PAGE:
In 1784, during the early dawn hours of the industrial revolution, the iron foundry in Lauchhammer pioneered the casting of hollow iron statues. It later added bronze casting to its repertoire and established itself as one of the premier purveyors to Germany's rich and famous. The foundry's history, which traces industrial and political change, comes alive in an intimate museum whose highlight is a unique and very entertaining collection of models. The museum is only a short drive from Berlin, a gem that deserves to receive more visitors than it does.
A unique operation of a different kind is the “Archaeotechnical Center” in Welzow. Surface mining provides ample opportunity for archaeologists. The impacted area dwarfs any other kind of excavation and makes extensive settlement studies possible; and the deep incursion lays open layers of history going back millions of years. The drawback is that the archaeological work has to proceed at breakneck speed because the big mining machines won't wait until the last shard has been carefully exhumed and catalogued.
One consequence of this rushed approach is that one finds more ancient wood than one can investigate on the spot or store in a conventional manner. Thus was born the idea to preserve the wood under water for future reference. As a location befitting the wood's provenance, the first artificial mining lake in the area was chosen: the Clarasee in Welzow, dug out by manual labor at the turn of the 20th century. How well the wood will survive there remains to be seen.
The aquatic storage experiment became the nucleus for the Archaeotechnical Center, a teaching and research facility that feels like a cross between a museum and summer camp. It isn't, technically speaking, a museum because it neither collects nor displays original objects. Its holdings are instead mostly replicas that are meant to be handled by the public and are used as models in workshops on stone age flint cutting and pottery, bronze age tool making, medieval carpentry, and the like. A recent project was the making of a dugout canoe using only iron-age tools. It was such a hit that several giant tree trunks now lie in wait for similar treatment. The technological prowess underpinning these activities comes at least as much from emulating American Indian ways as it does from archaeological research -- which is a story for another day. Beside teaching, the center is engaged in excavation, experimental research, and restoration. Sometimes, the didactic and scientific missions converge. In one instance of crowdsourcing, visitors helped sift through piles of real material gathered in a hurry by steam shovel and truck.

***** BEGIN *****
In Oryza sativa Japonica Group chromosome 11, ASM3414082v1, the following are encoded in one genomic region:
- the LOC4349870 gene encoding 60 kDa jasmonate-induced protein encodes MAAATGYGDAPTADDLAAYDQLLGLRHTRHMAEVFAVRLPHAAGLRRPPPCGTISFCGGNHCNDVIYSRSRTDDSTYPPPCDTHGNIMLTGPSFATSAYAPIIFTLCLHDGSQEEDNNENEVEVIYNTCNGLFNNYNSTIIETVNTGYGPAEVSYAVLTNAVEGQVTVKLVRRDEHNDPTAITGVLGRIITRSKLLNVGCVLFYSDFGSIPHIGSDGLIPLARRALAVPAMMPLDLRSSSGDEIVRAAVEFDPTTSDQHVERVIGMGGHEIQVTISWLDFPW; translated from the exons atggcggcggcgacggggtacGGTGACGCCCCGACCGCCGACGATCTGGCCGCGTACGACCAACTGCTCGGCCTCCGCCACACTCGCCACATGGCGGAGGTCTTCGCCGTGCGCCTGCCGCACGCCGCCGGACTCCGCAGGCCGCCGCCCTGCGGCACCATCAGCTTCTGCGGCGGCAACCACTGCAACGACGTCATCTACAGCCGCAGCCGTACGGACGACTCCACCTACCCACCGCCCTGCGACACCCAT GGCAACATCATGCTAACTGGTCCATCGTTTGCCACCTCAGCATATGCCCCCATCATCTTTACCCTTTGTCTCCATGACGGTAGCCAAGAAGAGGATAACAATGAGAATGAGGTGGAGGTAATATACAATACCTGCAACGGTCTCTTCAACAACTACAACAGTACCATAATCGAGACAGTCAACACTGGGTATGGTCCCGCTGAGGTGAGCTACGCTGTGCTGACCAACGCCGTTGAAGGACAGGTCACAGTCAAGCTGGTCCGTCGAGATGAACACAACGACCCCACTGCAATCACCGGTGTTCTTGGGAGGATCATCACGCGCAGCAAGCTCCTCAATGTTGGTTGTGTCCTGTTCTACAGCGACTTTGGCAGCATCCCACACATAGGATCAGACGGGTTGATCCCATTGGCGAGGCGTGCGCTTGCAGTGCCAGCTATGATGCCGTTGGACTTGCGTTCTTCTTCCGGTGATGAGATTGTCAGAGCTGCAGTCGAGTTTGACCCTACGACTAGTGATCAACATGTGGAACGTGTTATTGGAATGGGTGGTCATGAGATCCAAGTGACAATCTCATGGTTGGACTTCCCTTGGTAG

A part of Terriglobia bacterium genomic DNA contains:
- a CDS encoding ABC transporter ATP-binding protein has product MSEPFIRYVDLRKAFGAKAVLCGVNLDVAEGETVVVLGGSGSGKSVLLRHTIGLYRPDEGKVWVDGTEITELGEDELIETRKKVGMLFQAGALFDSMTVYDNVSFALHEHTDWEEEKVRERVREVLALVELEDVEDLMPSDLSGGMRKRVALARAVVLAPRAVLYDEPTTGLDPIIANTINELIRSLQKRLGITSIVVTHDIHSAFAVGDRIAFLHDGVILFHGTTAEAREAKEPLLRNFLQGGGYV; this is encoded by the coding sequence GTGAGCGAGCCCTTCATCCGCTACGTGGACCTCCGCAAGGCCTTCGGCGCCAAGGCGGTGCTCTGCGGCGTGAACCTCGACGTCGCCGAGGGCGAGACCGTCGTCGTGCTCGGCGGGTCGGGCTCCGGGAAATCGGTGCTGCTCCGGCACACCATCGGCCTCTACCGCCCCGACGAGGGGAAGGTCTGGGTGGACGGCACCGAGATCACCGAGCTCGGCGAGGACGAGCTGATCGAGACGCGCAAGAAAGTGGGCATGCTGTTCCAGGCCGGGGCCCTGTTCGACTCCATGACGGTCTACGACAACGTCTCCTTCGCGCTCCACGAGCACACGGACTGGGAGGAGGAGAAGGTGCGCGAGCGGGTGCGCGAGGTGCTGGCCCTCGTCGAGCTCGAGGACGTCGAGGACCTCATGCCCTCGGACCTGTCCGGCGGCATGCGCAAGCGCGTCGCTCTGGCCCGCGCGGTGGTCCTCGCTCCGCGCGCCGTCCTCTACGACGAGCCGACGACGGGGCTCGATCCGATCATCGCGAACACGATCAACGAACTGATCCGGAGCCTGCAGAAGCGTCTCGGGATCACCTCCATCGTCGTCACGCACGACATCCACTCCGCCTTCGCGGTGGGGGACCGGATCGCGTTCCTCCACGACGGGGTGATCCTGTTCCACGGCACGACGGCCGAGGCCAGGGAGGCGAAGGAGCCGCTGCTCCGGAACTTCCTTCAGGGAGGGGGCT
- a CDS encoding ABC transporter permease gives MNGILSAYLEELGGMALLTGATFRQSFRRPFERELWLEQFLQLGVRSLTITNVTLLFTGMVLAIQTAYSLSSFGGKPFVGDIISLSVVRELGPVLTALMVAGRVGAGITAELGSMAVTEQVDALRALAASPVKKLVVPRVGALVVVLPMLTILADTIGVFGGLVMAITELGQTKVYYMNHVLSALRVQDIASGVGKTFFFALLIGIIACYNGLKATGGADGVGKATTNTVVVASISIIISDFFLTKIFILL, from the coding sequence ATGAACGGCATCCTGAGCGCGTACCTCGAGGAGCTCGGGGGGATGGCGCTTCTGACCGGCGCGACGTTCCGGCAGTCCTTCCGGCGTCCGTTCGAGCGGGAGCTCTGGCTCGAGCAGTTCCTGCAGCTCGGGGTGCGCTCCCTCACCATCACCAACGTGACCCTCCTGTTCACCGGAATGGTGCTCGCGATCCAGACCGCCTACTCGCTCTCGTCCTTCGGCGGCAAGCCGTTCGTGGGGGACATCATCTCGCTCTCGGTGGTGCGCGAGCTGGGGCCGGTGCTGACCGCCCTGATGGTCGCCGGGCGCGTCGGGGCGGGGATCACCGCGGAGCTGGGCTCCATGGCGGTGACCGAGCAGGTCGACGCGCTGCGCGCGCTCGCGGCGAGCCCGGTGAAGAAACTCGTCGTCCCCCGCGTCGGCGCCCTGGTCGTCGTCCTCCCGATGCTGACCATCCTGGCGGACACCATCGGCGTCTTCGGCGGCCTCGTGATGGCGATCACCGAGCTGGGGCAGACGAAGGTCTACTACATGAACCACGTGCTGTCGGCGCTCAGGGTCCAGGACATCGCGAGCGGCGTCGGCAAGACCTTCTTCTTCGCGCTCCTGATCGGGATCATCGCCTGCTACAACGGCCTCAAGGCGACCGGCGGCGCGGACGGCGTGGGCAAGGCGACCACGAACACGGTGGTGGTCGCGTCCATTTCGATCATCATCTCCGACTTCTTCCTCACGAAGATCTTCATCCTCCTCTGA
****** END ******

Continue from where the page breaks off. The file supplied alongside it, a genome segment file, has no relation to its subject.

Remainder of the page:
A destination for the connoisseur is the airport in Welzow which, during most of its checkered past, served as a military facility. Its vast terrain is littered with chilling mementos of the Cold War, and there is a small museum with a motley collection of aviation memorabilia dating back to the 1920s. Among the curiosities there are a number of banged-up engines from downed WWII fighter planes. The connection with coal mining lies in the future rather than the past: if Vattenfall's long-term plans come to pass, the coal seam below the airport will be mined in the late 2020s.